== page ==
Ellie was 84 years old; she was able to physically get around with a cane and her only complaint was her declining eyesight. At the moment she was not sure where her keys to the mailbox were. She had called her son, Scott, to inquire. He was 3 hours away and did not know where her keys were. He attempted to talk her through the day, asking her questions about the last place she remembered seeing them, if she checked her pockets in the jacket she was wearing. He was getting frustrated, so before he hung up to call the neighbor, he asked Ellie if she had checked the hook by the door, where they could normally be found. Ellie was elated and told Scott she found them on the hook by the door. She thanked him profusely and hung up to take her walk to the mailbox.

Scott was relieved but started to reflect on the number of those type of incidents that had been occurring. He visited often, as he attempted to take care of Ellie from afar. He made sure she made it to her medical appointments, he called her daily to remind her to take her medicine, paid her bills, arranged for her yard maintenance, and had the neighbors “keep their eye on her.” Scott also noticed on his last visit that her bathroom garbage had not been taken out which due to her incontinence was obvious, because of the odor. Why hadn’t Ellie noticed this?

Ellie checked the mail, daily, it was part of her routine, but left it stacked on the table unopened. She hadn’t driven in 3 months, so her neighbor was kind enough to take her. She had started using the electric cart at the store and taking more time to get through the store. Her list was short, but her cart was full, and did not contain the few items she had on her list. The neighbor was concerned and eventually talked to Scott about what she was observing.

Ellie was exhausted when she arrived home, she didn’t get her groceries put away and often could not find room in the refrigerator. Ellie had not cleaned it out in quite a while, and as Scott found out, she was having difficulty seeing dates on things that were long expired.

Scott’s concerns for his mother, Ellie, were really beginning to grow, and he confided in a friend, who was a certified nursing assistant who worked with elderly folks. She gave him some things to think about and let him know there were resources and Care Managers who could walk him through all his concerns, both now and as things progressed. He expressed that he was thinking of bringing in some daily help or possibly moving her to an assisted living facility. He did not know where to begin so he asked his friend for the name of a care manager, and he reached out to her. In the initial consultation, he scheduled a time for the care manager to meet with Ellie and the involved family members.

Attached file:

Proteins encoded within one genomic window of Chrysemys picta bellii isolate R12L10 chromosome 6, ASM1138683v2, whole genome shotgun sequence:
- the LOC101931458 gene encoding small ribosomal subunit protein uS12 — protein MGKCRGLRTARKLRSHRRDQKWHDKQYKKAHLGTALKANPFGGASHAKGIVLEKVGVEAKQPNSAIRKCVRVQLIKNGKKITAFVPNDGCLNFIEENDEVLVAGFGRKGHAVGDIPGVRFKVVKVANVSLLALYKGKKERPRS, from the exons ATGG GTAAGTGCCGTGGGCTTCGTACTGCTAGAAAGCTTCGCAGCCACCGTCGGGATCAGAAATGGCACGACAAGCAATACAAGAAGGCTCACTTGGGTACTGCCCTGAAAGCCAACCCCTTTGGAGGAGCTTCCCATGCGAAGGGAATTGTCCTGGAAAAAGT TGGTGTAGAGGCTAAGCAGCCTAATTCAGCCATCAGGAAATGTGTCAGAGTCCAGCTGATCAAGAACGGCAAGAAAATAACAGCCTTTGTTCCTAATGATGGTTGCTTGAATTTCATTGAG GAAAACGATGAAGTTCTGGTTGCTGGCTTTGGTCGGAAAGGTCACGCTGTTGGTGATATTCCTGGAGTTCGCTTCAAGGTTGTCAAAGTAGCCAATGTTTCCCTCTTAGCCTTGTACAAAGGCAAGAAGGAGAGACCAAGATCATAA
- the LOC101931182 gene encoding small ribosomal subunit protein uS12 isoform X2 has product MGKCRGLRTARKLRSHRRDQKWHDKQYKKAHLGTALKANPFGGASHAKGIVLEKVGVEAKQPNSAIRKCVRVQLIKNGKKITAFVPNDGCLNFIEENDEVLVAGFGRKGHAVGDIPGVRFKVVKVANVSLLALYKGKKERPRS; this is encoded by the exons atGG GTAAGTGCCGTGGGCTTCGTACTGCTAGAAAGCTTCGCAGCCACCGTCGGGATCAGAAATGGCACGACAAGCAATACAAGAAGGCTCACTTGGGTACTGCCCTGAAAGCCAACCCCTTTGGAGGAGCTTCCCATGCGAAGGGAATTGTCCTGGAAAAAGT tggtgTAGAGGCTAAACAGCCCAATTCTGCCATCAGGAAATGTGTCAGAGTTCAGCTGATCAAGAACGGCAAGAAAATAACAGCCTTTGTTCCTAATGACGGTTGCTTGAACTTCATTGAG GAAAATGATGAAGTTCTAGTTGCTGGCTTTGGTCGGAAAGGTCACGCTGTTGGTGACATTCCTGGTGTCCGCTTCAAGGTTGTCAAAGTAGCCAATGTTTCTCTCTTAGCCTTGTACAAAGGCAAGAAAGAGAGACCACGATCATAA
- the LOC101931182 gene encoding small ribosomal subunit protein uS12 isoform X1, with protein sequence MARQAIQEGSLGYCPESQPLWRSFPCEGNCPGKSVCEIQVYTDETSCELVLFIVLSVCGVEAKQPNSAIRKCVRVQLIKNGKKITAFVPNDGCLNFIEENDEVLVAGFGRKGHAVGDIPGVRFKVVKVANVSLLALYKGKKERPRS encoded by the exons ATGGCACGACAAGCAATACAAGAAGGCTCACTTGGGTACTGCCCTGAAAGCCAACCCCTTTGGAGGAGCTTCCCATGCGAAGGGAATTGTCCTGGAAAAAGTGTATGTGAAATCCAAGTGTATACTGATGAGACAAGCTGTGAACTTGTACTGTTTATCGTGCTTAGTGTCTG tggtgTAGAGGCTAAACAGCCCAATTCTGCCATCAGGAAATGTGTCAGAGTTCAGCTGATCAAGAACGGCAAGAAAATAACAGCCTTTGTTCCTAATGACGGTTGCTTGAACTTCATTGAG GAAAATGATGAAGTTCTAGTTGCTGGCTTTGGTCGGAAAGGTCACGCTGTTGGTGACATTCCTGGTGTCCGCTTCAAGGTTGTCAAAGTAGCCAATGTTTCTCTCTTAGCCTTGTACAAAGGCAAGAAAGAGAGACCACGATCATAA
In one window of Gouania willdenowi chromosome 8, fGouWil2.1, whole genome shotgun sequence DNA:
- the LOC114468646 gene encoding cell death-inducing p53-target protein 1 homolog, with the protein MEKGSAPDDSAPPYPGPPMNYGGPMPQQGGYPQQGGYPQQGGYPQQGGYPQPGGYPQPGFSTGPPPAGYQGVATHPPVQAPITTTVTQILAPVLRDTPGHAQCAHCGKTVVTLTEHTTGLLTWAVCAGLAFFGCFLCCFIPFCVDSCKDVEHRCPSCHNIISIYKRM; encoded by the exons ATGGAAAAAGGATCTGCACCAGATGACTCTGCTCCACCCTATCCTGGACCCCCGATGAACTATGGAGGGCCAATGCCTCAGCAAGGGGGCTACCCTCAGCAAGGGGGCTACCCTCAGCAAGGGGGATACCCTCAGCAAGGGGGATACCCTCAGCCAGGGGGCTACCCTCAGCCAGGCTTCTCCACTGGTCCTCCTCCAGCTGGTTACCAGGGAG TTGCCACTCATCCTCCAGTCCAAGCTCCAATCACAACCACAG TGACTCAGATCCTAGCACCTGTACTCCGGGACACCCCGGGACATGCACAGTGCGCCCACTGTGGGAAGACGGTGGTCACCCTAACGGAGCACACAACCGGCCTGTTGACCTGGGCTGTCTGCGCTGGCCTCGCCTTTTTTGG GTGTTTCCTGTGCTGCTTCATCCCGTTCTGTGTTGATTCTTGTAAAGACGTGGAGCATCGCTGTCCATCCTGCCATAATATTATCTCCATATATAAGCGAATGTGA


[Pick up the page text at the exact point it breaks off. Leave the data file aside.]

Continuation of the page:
He felt a sense of urgency, because this was all beginning to affect his job and life in a negative way but more importantly, he was concerned for Ellie and her safety, alone at home. He had been going back and forth, taking time off, both planned and unplanned. Scott had accepted that she was not going to get better and that her health and behavior were going to continue to decline. He talked with Ellie, who stated she wasn’t ready to make a change. She wanted to stay home, besides she said she needed to be home to take care of Benji, her 10-year-old dog.

Scott called and set up an appointment meet with his mom and involved family members and we were happy to meet her. She had a great smile and delightful demeanor. She would get frustrated when she couldn’t remember some details and when we did mild cognitive screening, it indicated that she should be seen by a geropsychiatry specialist to determine her specific needs. In the meantime, she needed a care solution that would keep her safe and comfortable. Scott mentioned that his friend, who was a CNA, had mentioned she would be interested in working with Ellie. The care manager called the agency who employed her and spoke to the manager about this option. After a bit of discussion with the company and Scott’s friend, it was determined that this was a good short-term option for both of them and she would live-in for the time being while care decisions were made, and options selected.

He also learned that he should contact their lawyer and the bank.

Ellie and his friend were elated because Ellie did not have to be alone, and they knew each other and enjoyed visiting. Ellie would be more willing to accept help from her because she knew her, and this would be a good step in the transition of care. The rest of the family was comfortable they had found someone they could trust.

Over the following year, some changes were made, and some services were added to help Ellie stay in her own home, but this eventually became difficult, and Ellie needed more advanced medical care along with her daily care. She was moved to a nursing facility, and the family retained the services of the aide through the home care agency to help with Ellie’s care a few days a week. The care manager stopped by on a once to twice weekly schedule and would share any concerns that were noted. The nursing facility allowed Benji to make regular visits.

Working through the care of an aging loved one can be quite stressful and having the right professionals available can ease the stress of the situation. We would be happy to help you find solutions to the challenges you are facing today, please give us a call at 610-667-2838 or email us at CareManagement@waverlyheights.org to find out how we can help.